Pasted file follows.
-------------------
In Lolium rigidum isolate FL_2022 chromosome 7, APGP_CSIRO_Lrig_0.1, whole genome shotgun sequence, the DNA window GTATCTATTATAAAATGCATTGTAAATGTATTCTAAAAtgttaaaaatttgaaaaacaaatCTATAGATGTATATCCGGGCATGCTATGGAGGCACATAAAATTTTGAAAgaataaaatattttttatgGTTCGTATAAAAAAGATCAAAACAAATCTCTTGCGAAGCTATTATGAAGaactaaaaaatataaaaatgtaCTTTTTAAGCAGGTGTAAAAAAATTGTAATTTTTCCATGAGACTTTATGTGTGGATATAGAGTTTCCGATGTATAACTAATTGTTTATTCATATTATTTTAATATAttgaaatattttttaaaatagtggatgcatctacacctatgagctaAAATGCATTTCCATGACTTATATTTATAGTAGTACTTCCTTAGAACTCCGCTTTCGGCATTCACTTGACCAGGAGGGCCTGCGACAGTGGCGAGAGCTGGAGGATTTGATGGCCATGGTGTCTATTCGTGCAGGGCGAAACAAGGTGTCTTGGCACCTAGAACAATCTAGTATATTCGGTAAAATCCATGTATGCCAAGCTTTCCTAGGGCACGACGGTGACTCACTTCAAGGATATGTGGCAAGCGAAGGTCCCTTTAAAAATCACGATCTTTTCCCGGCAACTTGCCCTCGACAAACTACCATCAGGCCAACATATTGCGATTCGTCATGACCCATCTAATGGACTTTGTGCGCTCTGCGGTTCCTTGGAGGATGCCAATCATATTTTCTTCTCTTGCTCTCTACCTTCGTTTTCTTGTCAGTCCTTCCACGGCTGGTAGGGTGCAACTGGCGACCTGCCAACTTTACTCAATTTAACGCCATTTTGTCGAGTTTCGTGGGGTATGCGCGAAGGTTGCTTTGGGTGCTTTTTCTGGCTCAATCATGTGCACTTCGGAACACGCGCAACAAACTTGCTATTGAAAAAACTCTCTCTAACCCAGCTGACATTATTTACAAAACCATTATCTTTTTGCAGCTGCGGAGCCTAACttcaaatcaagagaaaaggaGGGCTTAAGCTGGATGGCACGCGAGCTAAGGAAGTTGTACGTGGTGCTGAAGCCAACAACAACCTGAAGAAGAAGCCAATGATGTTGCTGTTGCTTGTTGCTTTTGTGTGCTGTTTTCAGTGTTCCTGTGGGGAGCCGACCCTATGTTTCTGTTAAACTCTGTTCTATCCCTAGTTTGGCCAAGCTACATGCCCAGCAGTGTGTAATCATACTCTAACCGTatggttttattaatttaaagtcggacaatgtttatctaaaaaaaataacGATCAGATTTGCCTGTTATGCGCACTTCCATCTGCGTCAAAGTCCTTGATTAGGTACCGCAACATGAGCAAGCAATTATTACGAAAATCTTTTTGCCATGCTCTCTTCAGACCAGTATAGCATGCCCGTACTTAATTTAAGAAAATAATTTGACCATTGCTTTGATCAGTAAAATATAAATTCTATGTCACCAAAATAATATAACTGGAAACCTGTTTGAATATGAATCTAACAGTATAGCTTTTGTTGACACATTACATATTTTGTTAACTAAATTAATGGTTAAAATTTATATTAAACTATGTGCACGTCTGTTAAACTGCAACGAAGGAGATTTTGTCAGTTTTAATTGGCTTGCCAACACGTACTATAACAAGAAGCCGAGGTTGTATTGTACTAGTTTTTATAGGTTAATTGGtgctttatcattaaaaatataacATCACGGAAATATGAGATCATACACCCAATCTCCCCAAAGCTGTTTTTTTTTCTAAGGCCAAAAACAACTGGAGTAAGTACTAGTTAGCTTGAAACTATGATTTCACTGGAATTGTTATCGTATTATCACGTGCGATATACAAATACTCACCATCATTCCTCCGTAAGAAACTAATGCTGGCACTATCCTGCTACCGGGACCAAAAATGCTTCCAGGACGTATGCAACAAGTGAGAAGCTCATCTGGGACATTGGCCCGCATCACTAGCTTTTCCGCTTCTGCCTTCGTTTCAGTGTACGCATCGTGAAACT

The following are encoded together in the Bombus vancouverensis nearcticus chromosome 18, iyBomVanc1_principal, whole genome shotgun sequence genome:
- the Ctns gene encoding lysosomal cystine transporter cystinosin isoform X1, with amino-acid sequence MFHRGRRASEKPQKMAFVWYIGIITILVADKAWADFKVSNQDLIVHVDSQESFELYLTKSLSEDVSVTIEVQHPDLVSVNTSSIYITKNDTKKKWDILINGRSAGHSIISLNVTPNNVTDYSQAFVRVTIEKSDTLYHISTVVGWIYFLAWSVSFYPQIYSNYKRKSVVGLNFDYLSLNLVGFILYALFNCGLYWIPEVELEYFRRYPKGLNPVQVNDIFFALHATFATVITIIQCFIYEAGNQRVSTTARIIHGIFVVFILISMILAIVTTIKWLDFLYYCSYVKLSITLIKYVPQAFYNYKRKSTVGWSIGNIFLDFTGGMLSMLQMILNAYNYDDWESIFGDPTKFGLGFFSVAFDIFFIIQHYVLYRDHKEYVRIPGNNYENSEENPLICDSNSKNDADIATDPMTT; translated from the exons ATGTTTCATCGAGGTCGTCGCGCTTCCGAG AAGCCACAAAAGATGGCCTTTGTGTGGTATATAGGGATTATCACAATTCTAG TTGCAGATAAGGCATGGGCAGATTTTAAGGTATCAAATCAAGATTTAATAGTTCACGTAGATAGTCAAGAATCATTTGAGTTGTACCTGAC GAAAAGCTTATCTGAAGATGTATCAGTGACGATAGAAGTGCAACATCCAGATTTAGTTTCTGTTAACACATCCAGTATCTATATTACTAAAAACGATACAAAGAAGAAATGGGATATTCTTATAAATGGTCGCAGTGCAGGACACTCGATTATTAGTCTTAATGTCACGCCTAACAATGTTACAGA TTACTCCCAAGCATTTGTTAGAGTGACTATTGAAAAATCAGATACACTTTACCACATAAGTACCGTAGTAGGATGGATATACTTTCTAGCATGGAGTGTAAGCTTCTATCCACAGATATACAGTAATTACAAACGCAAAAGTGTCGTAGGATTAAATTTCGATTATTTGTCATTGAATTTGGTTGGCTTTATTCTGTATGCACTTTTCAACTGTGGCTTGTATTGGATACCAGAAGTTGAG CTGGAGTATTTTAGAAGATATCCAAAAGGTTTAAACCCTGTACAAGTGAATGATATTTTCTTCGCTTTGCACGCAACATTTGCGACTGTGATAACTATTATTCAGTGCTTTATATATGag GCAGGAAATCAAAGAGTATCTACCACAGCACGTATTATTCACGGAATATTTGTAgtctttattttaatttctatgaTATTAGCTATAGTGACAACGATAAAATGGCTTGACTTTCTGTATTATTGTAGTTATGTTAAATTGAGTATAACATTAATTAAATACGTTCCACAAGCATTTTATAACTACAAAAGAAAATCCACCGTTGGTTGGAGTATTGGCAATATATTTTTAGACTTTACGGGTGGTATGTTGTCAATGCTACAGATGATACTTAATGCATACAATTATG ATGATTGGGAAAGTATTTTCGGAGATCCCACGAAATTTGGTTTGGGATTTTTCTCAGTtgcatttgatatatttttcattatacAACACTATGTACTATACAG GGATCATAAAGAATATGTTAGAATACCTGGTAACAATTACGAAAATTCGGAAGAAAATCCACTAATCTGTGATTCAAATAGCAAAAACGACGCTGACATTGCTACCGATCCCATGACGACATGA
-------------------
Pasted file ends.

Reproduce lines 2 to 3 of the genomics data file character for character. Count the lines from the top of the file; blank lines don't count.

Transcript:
The following are encoded together in the Bombus vancouverensis nearcticus chromosome 18, iyBomVanc1_principal, whole genome shotgun sequence genome:
- the Ctns gene encoding lysosomal cystine transporter cystinosin isoform X1, with amino-acid sequence MFHRGRRASEKPQKMAFVWYIGIITILVADKAWADFKVSNQDLIVHVDSQESFELYLTKSLSEDVSVTIEVQHPDLVSVNTSSIYITKNDTKKKWDILINGRSAGHSIISLNVTPNNVTDYSQAFVRVTIEKSDTLYHISTVVGWIYFLAWSVSFYPQIYSNYKRKSVVGLNFDYLSLNLVGFILYALFNCGLYWIPEVELEYFRRYPKGLNPVQVNDIFFALHATFATVITIIQCFIYEAGNQRVSTTARIIHGIFVVFILISMILAIVTTIKWLDFLYYCSYVKLSITLIKYVPQAFYNYKRKSTVGWSIGNIFLDFTGGMLSMLQMILNAYNYDDWESIFGDPTKFGLGFFSVAFDIFFIIQHYVLYRDHKEYVRIPGNNYENSEENPLICDSNSKNDADIATDPMTT; translated from the exons ATGTTTCATCGAGGTCGTCGCGCTTCCGAG AAGCCACAAAAGATGGCCTTTGTGTGGTATATAGGGATTATCACAATTCTAG TTGCAGATAAGGCATGGGCAGATTTTAAGGTATCAAATCAAGATTTAATAGTTCACGTAGATAGTCAAGAATCATTTGAGTTGTACCTGAC GAAAAGCTTATCTGAAGATGTATCAGTGACGATAGAAGTGCAACATCCAGATTTAGTTTCTGTTAACACATCCAGTATCTATATTACTAAAAACGATACAAAGAAGAAATGGGATATTCTTATAAATGGTCGCAGTGCAGGACACTCGATTATTAGTCTTAATGTCACGCCTAACAATGTTACAGA TTACTCCCAAGCATTTGTTAGAGTGACTATTGAAAAATCAGATACACTTTACCACATAAGTACCGTAGTAGGATGGATATACTTTCTAGCATGGAGTGTAAGCTTCTATCCACAGATATACAGTAATTACAAACGCAAAAGTGTCGTAGGATTAAATTTCGATTATTTGTCATTGAATTTGGTTGGCTTTATTCTGTATGCACTTTTCAACTGTGGCTTGTATTGGATACCAGAAGTTGAG CTGGAGTATTTTAGAAGATATCCAAAAGGTTTAAACCCTGTACAAGTGAATGATATTTTCTTCGCTTTGCACGCAACATTTGCGACTGTGATAACTATTATTCAGTGCTTTATATATGag GCAGGAAATCAAAGAGTATCTACCACAGCACGTATTATTCACGGAATATTTGTAgtctttattttaatttctatgaTATTAGCTATAGTGACAACGATAAAATGGCTTGACTTTCTGTATTATTGTAGTTATGTTAAATTGAGTATAACATTAATTAAATACGTTCCACAAGCATTTTATAACTACAAAAGAAAATCCACCGTTGGTTGGAGTATTGGCAATATATTTTTAGACTTTACGGGTGGTATGTTGTCAATGCTACAGATGATACTTAATGCATACAATTATG ATGATTGGGAAAGTATTTTCGGAGATCCCACGAAATTTGGTTTGGGATTTTTCTCAGTtgcatttgatatatttttcattatacAACACTATGTACTATACAG GGATCATAAAGAATATGTTAGAATACCTGGTAACAATTACGAAAATTCGGAAGAAAATCCACTAATCTGTGATTCAAATAGCAAAAACGACGCTGACATTGCTACCGATCCCATGACGACATGA